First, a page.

India among world's top countries for developing disruptive technologies
KPMG survey ranks country third among jurisdictions that show the most promise for tech innovation.
The Indian tech industry has always stood as a byword for resilience, agility and innovation – and a latest survey from KPMG has just confirmed that, ranking the country third among jurisdictions that show the most promise for developing disruptive global technologies.
In its annual Global Technology Industry Innovation Survey, KPMG ranked Bengaluru at eighth position among the top 10 cities.
According to the report, almost twice as many global technology company leaders believe that hubs are still important in driving technology innovation as opposed to those who believe they are not.
Rise of global hubs
More than 800 industry leaders were surveyed for the report which said 39 per cent believe global 'hub' cities such as London, Singapore, and Tel Aviv will continue to play a vital role, enabling talent to coalesce and collaborate in communities with a solid digital infrastructure.
The report found that while Covid-19 has rapidly accelerated new ways of working, the world's 'technology hubs' are here to stay although they may not be in Silicon Valley.
That presents a great opportunity for India – bolstered further by the urbanisation and younger demographic trends of the country as well as the massive jump in venture capital that India has seen in the last three years.
“The internet and digital technology are the new superhighways of trade. India, where most workers are employed in the informal sector and the participation of women in the labour force is low, has an opportunity to seize the opportunities that digital technology provides,” said Federica Saliola, joint director of the World Development Report. “Innovation is also a friend to entrepreneurs and India’s entrepreneurial spirit makes it an ideal incubator for start-ups to thrive,” he said.
Shift in culture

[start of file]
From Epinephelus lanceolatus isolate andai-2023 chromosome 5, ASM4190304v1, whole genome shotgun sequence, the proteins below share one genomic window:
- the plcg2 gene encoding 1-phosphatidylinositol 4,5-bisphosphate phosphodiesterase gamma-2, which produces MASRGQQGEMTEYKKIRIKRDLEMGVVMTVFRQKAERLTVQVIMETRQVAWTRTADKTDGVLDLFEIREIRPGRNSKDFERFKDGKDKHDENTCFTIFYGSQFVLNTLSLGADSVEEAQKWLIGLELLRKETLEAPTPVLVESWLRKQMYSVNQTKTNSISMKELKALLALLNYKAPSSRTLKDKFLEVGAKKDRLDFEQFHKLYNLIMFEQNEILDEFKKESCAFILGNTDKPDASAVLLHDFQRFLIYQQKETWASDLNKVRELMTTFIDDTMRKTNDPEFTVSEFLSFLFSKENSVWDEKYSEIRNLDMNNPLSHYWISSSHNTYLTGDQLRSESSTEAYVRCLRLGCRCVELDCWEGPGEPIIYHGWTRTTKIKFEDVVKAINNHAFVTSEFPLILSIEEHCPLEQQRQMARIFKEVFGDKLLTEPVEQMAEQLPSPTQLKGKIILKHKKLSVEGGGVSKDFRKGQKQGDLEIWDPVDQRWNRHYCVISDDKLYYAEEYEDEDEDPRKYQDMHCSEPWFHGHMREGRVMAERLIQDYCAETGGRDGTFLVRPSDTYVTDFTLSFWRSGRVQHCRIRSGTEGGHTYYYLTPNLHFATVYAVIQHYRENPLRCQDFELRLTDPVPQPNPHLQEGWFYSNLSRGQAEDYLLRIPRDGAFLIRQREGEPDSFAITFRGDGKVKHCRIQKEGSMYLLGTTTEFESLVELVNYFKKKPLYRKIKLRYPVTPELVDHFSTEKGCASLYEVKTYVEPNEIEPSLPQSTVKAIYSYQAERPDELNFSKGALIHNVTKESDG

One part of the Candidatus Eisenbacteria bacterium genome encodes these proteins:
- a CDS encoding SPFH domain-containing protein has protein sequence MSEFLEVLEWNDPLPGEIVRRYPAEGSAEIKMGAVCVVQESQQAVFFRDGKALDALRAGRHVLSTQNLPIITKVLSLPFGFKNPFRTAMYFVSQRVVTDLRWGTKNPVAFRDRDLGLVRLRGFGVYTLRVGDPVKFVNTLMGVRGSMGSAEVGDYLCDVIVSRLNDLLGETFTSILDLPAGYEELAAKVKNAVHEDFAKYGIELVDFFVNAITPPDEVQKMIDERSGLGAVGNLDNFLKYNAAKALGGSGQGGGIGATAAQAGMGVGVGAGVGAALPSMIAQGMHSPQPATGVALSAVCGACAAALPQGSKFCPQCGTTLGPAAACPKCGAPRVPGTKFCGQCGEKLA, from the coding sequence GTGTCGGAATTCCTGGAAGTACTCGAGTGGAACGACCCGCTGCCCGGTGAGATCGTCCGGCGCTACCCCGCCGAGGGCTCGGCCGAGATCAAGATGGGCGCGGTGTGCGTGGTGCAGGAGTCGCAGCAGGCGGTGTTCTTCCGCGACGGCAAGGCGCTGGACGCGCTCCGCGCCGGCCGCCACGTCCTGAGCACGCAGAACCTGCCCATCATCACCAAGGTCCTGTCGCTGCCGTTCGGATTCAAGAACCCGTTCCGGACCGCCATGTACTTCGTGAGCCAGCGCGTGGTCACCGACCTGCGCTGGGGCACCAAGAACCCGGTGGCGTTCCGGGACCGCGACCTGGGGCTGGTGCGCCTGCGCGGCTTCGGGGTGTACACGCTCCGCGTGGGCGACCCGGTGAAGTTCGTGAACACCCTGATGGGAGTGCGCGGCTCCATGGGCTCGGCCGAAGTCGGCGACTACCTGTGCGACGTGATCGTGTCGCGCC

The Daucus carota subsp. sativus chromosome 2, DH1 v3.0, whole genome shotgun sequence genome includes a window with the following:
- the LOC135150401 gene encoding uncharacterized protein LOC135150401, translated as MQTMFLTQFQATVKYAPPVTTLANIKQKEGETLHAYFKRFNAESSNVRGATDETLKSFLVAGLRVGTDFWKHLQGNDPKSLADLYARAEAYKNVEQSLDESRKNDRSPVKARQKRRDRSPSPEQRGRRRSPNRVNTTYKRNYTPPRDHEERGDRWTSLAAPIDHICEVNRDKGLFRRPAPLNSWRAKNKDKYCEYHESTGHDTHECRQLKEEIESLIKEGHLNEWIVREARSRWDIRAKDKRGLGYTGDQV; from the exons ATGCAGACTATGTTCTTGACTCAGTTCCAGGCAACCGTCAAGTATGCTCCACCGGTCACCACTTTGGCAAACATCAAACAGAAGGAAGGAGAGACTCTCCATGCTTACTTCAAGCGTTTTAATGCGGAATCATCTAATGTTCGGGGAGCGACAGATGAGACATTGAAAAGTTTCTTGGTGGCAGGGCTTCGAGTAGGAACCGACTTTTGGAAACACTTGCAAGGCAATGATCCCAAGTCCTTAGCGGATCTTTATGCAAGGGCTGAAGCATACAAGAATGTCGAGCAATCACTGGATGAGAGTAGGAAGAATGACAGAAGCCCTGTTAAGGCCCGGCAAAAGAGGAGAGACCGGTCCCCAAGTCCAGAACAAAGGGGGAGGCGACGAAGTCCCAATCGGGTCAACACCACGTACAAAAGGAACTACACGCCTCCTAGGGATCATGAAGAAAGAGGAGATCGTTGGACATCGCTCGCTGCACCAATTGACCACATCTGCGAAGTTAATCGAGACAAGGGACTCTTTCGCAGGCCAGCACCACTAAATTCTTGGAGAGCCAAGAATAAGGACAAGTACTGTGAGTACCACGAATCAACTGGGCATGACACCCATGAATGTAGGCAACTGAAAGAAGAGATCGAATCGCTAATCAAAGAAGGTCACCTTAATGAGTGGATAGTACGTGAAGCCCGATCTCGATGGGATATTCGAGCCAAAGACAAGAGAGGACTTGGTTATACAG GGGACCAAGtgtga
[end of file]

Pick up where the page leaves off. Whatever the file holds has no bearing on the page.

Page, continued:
When many offices and downtown areas locked down early in 2020, entire workforces shifted to remote-working with some employees leaving major cities to find more space at a lower cost among other factors. But the report said tech leaders believe the industry's future success will rely on a balance between physical workspace and greater flexibility.
Alex Holt, Global Head of Technology, Media and Telecommunications at KPMG, said engineering talent and intellectual property are the lifeblood of the tech industry and retaining top talent is a strategic imperative. "Employers know this and are striving towards flexible work arrangements including permanent hybrid workforce models. As the workforce disperses geographically, new hotbeds of technically skilled workers will emerge," he said.
The data for the report was collected from March to May.
Last year, India shared the second position with China as the most promising source of disruptive technology in the world, according to the same survey.
In terms of the world cities that are likely to be leading technology innovation hubs over the next four years, apart from presumed global leader San Francisco, Bengaluru entered the top 10 list, ranked ninth, and Mumbai was ranked 16th in 2020.
“India's climb in the survey rankings lends credence to how we as a country are committed towards setting up strong innovation ecosystems," said Satya Easwaran, Head, Markets Enablement & Technology, Media and Telecom, KPMG India. “Bengaluru's entry in the top 10 rankings is another sign that the city is doing well in the areas of modern infrastructure, attracting skilled talent, investment funding etc," he said.